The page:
The clinical evaluation of a genetic syndrome relies upon recognition of a characteristic pattern of signs or symptoms to guide targeted genetic testing for confirmation of the diagnosis. However, individuals displaying a single phenotype of a complex syndrome may not meet criteria for clinical diagnosis or genetic testing. Here, we present a phenome-wide association study (PheWAS) approach to systematically explore the phenotypic expressivity of common and rare alleles in genes associated with four well-described syndromic diseases (Alagille (AS), Marfan (MS), DiGeorge (DS), and Noonan (NS) syndromes) in the general population. Using human phenotype ontology (HPO) terms, we systematically mapped 60 phenotypes related to AS, MS, DS and NS in 337,198 unrelated white British from the UK Biobank (UKBB) based on their hospital admission records, self-administrated questionnaires, and physiological measurements. We performed logistic regression adjusting for age, sex, and the first 5 genetic principal components, for each phenotype and each variant in the target genes (JAG1, NOTCH2 FBN1, PTPN1 and RAS-opathy genes, and genes in the 22q11.2 locus) and performed a gene burden test. Overall, we observed multiple phenotype-genotype correlations, such as the association between variation in JAG1, FBN1, PTPN11 and SOS2 with diastolic and systolic blood pressure; and pleiotropy among multiple variants in syndromic genes. For example, rs11066309 in PTPN11 was significantly associated with a lower body mass index, an increased risk of hypothyroidism and a smaller size for gestational age, all in concordance with NS-related phenotypes. Similarly, rs589668 in FBN1 was associated with an increase in body height and blood pressure, and a reduced body fat percentage as observed in Marfan syndrome. Our findings suggest that the spectrum of associations of common and rare variants in genes involved in syndromic diseases can be extended to individual phenotypes within the general population.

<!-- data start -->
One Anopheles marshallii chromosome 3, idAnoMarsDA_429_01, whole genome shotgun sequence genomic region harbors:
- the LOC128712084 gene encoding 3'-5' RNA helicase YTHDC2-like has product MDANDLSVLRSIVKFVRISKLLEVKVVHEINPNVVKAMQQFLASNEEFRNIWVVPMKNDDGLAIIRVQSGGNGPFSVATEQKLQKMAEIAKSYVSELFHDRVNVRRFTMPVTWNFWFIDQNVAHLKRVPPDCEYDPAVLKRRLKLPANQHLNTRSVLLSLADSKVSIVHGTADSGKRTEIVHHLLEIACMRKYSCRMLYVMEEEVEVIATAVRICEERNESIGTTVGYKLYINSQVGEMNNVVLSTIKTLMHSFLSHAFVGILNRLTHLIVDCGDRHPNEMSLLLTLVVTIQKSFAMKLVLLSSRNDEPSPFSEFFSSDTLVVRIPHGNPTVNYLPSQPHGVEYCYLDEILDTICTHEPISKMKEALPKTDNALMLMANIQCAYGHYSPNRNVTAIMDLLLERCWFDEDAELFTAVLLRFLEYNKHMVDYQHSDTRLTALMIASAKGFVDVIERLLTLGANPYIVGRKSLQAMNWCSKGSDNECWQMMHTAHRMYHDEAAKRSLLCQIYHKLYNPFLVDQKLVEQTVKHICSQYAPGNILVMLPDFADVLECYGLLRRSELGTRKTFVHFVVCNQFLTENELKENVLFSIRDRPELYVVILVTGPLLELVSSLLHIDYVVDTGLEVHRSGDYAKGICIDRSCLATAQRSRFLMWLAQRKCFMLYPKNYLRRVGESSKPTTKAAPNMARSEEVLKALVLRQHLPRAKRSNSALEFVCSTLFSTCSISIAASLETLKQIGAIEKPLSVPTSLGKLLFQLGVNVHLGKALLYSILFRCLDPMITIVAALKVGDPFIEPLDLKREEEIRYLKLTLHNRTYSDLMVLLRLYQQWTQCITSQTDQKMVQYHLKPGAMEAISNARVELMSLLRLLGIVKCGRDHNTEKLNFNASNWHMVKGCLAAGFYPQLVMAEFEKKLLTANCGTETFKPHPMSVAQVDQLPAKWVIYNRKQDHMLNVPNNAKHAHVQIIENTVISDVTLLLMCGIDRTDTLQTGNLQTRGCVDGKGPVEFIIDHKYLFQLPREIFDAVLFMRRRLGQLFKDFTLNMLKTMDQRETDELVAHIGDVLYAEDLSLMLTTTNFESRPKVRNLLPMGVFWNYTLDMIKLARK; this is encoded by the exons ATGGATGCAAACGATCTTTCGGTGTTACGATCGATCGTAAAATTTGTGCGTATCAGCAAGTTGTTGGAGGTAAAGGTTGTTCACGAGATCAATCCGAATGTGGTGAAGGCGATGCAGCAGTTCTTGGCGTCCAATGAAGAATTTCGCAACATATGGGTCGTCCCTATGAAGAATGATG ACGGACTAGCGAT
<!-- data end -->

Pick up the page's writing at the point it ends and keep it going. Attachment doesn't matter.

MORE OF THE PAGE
View details for DOI 10.1371/journal.pgen.1008802
View details for PubMedID 33226994